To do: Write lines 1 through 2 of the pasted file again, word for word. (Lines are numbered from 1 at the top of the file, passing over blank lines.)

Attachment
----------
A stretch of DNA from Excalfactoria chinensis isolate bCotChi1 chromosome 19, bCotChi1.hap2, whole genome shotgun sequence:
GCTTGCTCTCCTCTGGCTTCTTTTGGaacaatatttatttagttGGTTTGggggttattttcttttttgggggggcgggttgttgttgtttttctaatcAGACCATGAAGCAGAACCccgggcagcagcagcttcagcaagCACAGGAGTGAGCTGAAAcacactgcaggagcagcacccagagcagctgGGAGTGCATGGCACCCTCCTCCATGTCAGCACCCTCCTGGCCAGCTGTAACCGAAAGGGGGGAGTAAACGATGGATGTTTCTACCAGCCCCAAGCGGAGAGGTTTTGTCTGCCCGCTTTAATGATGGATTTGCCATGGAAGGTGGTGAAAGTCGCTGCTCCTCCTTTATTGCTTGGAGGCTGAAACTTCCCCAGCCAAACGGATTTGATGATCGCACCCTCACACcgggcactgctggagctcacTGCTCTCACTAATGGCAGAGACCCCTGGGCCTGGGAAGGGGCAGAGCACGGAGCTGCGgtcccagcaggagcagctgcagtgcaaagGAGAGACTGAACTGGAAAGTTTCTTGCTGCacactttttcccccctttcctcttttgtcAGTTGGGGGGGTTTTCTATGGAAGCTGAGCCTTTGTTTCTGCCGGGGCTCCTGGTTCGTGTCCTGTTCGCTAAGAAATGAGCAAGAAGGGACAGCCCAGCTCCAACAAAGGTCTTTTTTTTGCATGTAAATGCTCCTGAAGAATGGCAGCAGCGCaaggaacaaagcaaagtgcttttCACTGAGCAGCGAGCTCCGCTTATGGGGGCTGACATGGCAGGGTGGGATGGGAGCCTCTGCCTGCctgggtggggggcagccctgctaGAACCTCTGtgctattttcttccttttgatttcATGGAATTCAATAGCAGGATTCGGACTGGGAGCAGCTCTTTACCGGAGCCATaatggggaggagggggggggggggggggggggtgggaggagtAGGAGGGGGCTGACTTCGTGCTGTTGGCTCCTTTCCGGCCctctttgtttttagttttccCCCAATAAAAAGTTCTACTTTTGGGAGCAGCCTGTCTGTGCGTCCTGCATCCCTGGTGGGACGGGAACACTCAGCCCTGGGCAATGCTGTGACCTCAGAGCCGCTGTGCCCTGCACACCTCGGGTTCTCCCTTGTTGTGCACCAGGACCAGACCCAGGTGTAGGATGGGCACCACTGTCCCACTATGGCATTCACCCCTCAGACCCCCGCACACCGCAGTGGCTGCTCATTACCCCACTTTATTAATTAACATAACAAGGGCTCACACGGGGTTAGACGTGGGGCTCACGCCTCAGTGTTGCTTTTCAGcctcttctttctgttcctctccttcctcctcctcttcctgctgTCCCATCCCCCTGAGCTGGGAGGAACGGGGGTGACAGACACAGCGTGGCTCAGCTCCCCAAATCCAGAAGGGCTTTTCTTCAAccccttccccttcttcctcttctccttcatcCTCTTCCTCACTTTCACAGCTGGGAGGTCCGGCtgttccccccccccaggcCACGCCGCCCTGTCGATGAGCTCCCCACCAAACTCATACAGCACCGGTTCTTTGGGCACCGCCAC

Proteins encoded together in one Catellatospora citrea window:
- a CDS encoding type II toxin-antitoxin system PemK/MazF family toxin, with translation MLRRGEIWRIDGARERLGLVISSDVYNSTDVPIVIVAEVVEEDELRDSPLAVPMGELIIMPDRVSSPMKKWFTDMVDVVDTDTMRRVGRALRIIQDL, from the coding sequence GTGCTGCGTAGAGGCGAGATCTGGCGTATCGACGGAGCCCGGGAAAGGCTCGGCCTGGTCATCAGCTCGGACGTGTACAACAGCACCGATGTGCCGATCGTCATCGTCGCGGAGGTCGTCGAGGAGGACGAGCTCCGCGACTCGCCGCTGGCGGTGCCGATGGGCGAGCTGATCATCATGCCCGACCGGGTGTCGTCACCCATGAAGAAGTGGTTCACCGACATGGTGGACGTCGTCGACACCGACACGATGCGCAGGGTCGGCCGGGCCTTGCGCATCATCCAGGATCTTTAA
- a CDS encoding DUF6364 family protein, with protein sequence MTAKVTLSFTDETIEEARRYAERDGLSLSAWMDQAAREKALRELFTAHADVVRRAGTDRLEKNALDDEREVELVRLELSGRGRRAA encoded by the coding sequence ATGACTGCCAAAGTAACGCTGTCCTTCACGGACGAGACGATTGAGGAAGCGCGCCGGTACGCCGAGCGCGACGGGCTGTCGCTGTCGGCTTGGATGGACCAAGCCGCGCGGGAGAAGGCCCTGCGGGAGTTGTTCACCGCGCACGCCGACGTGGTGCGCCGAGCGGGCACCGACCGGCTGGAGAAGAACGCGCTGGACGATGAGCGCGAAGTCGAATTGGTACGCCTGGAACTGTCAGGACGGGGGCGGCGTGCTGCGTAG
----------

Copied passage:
A stretch of DNA from Excalfactoria chinensis isolate bCotChi1 chromosome 19, bCotChi1.hap2, whole genome shotgun sequence:
GCTTGCTCTCCTCTGGCTTCTTTTGGaacaatatttatttagttGGTTTGggggttattttcttttttgggggggcgggttgttgttgtttttctaatcAGACCATGAAGCAGAACCccgggcagcagcagcttcagcaagCACAGGAGTGAGCTGAAAcacactgcaggagcagcacccagagcagctgGGAGTGCATGGCACCCTCCTCCATGTCAGCACCCTCCTGGCCAGCTGTAACCGAAAGGGGGGAGTAAACGATGGATGTTTCTACCAGCCCCAAGCGGAGAGGTTTTGTCTGCCCGCTTTAATGATGGATTTGCCATGGAAGGTGGTGAAAGTCGCTGCTCCTCCTTTATTGCTTGGAGGCTGAAACTTCCCCAGCCAAACGGATTTGATGATCGCACCCTCACACcgggcactgctggagctcacTGCTCTCACTAATGGCAGAGACCCCTGGGCCTGGGAAGGGGCAGAGCACGGAGCTGCGgtcccagcaggagcagctgcagtgcaaagGAGAGACTGAACTGGAAAGTTTCTTGCTGCacactttttcccccctttcctcttttgtcAGTTGGGGGGGTTTTCTATGGAAGCTGAGCCTTTGTTTCTGCCGGGGCTCCTGGTTCGTGTCCTGTTCGCTAAGAAATGAGCAAGAAGGGACAGCCCAGCTCCAACAAAGGTCTTTTTTTTGCATGTAAATGCTCCTGAAGAATGGCAGCAGCGCaaggaacaaagcaaagtgcttttCACTGAGCAGCGAGCTCCGCTTATGGGGGCTGACATGGCAGGGTGGGATGGGAGCCTCTGCCTGCctgggtggggggcagccctgctaGAACCTCTGtgctattttcttccttttgatttcATGGAATTCAATAGCAGGATTCGGACTGGGAGCAGCTCTTTACCGGAGCCATaatggggaggagggggggggggggggggggggtgggaggagtAGGAGGGGGCTGACTTCGTGCTGTTGGCTCCTTTCCGGCCctctttgtttttagttttccCCCAATAAAAAGTTCTACTTTTGGGAGCAGCCTGTCTGTGCGTCCTGCATCCCTGGTGGGACGGGAACACTCAGCCCTGGGCAATGCTGTGACCTCAGAGCCGCTGTGCCCTGCACACCTCGGGTTCTCCCTTGTTGTGCACCAGGACCAGACCCAGGTGTAGGATGGGCACCACTGTCCCACTATGGCATTCACCCCTCAGACCCCCGCACACCGCAGTGGCTGCTCATTACCCCACTTTATTAATTAACATAACAAGGGCTCACACGGGGTTAGACGTGGGGCTCACGCCTCAGTGTTGCTTTTCAGcctcttctttctgttcctctccttcctcctcctcttcctgctgTCCCATCCCCCTGAGCTGGGAGGAACGGGGGTGACAGACACAGCGTGGCTCAGCTCCCCAAATCCAGAAGGGCTTTTCTTCAAccccttccccttcttcctcttctccttcatcCTCTTCCTCACTTTCACAGCTGGGAGGTCCGGCtgttccccccccccaggcCACGCCGCCCTGTCGATGAGCTCCCCACCAAACTCATACAGCACCGGTTCTTTGGGCACCGCCAC